Chattanooga Metropolitan Airport Becomes First US City Powered 100% By Solar Energy

Tennessee’s Chattanooga Metropolitan Airport recently became the first U.S. airport powered by 100 percent solar energy. The facility, which operates more than 61,000 flights a year, announced it has completed work on a 12-acre, 2.64 megawatt (MW) solar farm that generates enough electricity to account for the airport’s total energy needs.

Started in 2010, the solar farm was 90% funded through a Federal Aviation Administration (FAA) Voluntary Airport Low Emission (VALE) Grant. VALE grants are air quality grants issued to airports that are in non-attainment or maintenance areas. Chattanooga is in a non-attainment area for Particulate Matter 2.5, making it eligible for air quality grant funding. Lovell Field paid the remaining $1 million. The investment is expected to be earned back in under 20 years.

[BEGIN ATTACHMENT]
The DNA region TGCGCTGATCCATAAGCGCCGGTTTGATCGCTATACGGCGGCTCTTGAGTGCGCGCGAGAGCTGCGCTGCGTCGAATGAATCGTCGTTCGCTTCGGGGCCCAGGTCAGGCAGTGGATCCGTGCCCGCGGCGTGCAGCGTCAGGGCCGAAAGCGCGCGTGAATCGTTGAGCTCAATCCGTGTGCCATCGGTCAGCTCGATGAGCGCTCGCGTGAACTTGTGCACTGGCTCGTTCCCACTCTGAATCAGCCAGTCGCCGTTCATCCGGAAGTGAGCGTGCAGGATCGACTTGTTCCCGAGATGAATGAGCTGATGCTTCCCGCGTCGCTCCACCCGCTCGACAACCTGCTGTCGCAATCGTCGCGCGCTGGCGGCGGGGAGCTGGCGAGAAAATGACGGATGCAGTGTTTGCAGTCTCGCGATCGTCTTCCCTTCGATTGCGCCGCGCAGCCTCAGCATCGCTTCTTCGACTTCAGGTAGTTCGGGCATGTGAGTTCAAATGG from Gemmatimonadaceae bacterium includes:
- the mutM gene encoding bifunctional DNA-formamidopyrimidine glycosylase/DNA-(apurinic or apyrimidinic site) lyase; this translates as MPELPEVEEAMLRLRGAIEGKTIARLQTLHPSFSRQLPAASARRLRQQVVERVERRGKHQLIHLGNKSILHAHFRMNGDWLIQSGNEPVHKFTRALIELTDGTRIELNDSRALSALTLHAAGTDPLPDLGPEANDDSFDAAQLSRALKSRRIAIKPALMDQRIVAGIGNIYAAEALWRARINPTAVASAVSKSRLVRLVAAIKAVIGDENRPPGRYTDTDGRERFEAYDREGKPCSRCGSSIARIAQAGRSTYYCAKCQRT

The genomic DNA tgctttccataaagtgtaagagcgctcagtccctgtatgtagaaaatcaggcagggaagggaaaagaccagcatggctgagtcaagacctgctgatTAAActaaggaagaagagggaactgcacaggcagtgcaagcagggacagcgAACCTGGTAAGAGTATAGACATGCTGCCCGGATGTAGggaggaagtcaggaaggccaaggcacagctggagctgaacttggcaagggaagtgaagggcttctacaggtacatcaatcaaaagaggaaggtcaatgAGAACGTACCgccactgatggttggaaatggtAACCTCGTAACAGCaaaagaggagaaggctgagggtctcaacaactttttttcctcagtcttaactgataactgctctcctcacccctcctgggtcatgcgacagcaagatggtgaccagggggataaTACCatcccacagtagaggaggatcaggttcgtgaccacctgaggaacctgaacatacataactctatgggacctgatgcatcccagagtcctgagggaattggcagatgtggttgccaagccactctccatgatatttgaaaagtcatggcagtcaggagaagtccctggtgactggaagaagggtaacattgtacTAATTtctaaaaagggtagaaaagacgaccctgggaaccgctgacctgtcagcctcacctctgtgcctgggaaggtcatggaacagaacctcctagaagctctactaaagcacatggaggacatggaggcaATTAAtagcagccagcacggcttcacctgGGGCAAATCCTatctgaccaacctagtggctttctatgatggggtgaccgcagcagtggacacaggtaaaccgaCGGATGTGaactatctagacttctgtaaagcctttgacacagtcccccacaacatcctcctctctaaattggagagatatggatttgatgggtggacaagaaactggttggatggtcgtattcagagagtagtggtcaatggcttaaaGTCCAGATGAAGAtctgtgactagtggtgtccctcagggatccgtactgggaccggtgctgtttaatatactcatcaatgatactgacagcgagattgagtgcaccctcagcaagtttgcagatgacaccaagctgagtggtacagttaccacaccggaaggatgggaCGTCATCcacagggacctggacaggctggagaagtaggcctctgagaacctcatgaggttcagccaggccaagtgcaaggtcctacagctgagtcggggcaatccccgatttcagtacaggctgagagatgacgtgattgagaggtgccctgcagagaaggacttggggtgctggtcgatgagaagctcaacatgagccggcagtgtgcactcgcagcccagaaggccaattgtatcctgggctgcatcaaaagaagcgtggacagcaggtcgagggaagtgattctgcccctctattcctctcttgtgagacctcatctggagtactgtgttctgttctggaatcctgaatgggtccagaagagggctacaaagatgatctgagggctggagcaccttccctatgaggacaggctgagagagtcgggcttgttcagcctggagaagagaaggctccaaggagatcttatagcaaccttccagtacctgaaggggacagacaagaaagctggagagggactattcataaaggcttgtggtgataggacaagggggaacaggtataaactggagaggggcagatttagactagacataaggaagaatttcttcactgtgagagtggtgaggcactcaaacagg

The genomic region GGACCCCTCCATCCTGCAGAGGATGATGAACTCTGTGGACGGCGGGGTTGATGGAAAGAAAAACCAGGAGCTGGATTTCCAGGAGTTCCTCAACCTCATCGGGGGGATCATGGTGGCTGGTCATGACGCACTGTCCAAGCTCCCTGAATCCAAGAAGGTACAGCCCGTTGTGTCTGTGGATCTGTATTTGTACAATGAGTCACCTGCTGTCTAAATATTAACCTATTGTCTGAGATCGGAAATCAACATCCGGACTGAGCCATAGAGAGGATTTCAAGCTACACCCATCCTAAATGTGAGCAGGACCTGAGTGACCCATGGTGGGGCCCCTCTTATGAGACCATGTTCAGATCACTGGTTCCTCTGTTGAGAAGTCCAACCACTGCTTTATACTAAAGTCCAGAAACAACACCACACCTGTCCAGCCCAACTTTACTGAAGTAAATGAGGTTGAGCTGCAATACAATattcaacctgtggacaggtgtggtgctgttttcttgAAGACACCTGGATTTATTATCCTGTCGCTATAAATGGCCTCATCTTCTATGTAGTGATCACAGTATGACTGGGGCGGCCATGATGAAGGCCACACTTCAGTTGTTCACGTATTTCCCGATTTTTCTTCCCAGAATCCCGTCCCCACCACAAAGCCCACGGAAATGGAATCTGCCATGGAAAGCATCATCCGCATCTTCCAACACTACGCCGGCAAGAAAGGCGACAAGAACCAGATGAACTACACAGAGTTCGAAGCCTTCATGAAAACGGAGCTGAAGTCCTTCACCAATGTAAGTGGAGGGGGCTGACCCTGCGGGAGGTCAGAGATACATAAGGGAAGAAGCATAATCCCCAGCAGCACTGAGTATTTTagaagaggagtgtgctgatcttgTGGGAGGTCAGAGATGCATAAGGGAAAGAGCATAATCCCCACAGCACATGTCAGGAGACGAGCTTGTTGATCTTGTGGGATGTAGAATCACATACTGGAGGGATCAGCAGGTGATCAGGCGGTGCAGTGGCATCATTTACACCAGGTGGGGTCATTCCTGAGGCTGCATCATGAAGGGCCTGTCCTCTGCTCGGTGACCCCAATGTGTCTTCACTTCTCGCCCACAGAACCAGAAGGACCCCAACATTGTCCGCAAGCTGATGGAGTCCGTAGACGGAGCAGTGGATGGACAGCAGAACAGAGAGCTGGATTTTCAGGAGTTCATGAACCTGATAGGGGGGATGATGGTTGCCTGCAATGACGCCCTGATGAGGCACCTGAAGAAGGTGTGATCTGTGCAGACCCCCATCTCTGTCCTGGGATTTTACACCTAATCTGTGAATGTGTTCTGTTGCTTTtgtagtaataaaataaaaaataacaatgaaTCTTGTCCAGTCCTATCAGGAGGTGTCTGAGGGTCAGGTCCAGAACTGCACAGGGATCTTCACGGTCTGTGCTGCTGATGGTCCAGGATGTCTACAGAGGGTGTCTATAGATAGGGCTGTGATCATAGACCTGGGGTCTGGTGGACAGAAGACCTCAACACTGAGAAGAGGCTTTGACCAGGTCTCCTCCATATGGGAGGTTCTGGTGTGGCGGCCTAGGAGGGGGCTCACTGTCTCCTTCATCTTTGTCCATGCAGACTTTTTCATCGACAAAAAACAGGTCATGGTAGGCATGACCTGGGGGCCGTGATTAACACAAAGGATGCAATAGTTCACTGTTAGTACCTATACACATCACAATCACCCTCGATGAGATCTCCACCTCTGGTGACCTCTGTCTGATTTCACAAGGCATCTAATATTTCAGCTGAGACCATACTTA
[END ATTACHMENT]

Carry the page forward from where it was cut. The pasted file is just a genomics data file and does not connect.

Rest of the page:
The solar farm saves energy via storage units that allow operations to continue after sundown and includes battery storage technology that allows the system to run off the grid. The system is expected to last between 30 and 40 years.

Airport Authority Chairman Dan Jacobson has stated that the airport has other environmental initiatives planned, such as a “green” friendly Wilson Air facility and electric car chargers in the parking lot.

“This is a momentous day for the Chattanooga Airport as we complete our solar farm and achieve a major sustainability milestone,” said Terry Hart, president and CEO of the Chattanooga Airport in a press release. “This project has immediate benefits to our airport and community, and we’re proud to set an example in renewable energy for other airports, businesses and our region. While generating a local renewable resource, we are also increasing the economic efficiency of the airport.”